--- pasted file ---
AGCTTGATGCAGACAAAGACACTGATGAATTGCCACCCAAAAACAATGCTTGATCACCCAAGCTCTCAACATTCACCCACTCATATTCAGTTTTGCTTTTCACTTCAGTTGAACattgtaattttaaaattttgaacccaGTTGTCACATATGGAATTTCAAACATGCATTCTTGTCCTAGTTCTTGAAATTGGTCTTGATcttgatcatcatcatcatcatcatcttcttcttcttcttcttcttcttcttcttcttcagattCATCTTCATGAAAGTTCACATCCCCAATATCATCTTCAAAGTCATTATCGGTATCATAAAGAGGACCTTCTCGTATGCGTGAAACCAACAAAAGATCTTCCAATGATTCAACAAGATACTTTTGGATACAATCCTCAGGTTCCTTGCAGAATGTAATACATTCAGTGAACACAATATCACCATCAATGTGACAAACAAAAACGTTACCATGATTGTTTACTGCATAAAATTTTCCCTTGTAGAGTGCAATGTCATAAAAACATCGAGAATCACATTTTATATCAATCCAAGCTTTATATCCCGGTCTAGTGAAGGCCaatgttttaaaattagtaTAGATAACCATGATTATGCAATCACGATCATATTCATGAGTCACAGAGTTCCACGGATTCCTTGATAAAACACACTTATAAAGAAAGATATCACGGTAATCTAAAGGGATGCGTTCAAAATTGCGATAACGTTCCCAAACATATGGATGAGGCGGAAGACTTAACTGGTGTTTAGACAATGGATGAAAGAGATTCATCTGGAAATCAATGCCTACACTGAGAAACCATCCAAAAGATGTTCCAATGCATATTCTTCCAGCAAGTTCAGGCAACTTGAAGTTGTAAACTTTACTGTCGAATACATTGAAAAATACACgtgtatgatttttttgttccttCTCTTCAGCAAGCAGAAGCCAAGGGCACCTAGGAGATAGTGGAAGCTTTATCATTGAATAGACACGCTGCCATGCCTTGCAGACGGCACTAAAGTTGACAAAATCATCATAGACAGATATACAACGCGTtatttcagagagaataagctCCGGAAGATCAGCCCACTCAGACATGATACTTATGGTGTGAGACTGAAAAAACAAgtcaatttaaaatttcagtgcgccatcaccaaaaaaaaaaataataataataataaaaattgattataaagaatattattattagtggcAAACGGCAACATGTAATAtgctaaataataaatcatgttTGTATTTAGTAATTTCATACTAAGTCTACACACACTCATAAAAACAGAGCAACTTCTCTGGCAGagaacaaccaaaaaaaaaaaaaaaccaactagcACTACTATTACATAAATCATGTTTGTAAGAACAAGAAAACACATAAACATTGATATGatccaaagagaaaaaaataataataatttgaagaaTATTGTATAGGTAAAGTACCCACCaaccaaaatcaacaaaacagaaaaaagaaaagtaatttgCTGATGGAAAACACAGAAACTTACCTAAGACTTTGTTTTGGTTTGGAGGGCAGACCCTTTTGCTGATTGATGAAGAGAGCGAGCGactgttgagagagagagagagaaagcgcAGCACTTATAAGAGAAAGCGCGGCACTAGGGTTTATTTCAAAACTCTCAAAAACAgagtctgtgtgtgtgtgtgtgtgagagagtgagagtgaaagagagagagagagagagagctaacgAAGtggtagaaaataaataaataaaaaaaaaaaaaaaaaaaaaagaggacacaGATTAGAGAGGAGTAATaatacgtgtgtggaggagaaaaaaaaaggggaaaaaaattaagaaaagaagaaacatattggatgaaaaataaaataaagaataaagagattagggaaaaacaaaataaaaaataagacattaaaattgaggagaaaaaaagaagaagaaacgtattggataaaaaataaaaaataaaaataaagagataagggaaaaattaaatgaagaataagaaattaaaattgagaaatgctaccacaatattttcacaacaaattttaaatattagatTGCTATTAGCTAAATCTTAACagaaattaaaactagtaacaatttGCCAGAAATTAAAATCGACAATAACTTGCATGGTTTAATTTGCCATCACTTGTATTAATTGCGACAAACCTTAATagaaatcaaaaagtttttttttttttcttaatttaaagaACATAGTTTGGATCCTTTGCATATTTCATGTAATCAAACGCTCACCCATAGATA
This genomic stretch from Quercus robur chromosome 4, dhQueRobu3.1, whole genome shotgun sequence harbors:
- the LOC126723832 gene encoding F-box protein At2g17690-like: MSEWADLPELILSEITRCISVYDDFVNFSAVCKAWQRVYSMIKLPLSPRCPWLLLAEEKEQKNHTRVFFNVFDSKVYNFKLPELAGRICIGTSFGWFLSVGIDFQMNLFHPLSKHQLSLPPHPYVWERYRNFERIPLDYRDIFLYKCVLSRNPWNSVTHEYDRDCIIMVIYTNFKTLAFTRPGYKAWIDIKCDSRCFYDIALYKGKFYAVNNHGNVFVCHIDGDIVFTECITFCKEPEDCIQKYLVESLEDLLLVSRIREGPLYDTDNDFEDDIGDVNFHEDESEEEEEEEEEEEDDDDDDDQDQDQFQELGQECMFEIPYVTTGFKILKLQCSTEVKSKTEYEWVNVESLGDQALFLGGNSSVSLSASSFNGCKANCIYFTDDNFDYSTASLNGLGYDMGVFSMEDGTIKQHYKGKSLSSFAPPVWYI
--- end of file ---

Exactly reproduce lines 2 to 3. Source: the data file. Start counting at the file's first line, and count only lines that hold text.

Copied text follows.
This genomic stretch from Quercus robur chromosome 4, dhQueRobu3.1, whole genome shotgun sequence harbors:
- the LOC126723832 gene encoding F-box protein At2g17690-like: MSEWADLPELILSEITRCISVYDDFVNFSAVCKAWQRVYSMIKLPLSPRCPWLLLAEEKEQKNHTRVFFNVFDSKVYNFKLPELAGRICIGTSFGWFLSVGIDFQMNLFHPLSKHQLSLPPHPYVWERYRNFERIPLDYRDIFLYKCVLSRNPWNSVTHEYDRDCIIMVIYTNFKTLAFTRPGYKAWIDIKCDSRCFYDIALYKGKFYAVNNHGNVFVCHIDGDIVFTECITFCKEPEDCIQKYLVESLEDLLLVSRIREGPLYDTDNDFEDDIGDVNFHEDESEEEEEEEEEEEDDDDDDDQDQDQFQELGQECMFEIPYVTTGFKILKLQCSTEVKSKTEYEWVNVESLGDQALFLGGNSSVSLSASSFNGCKANCIYFTDDNFDYSTASLNGLGYDMGVFSMEDGTIKQHYKGKSLSSFAPPVWYI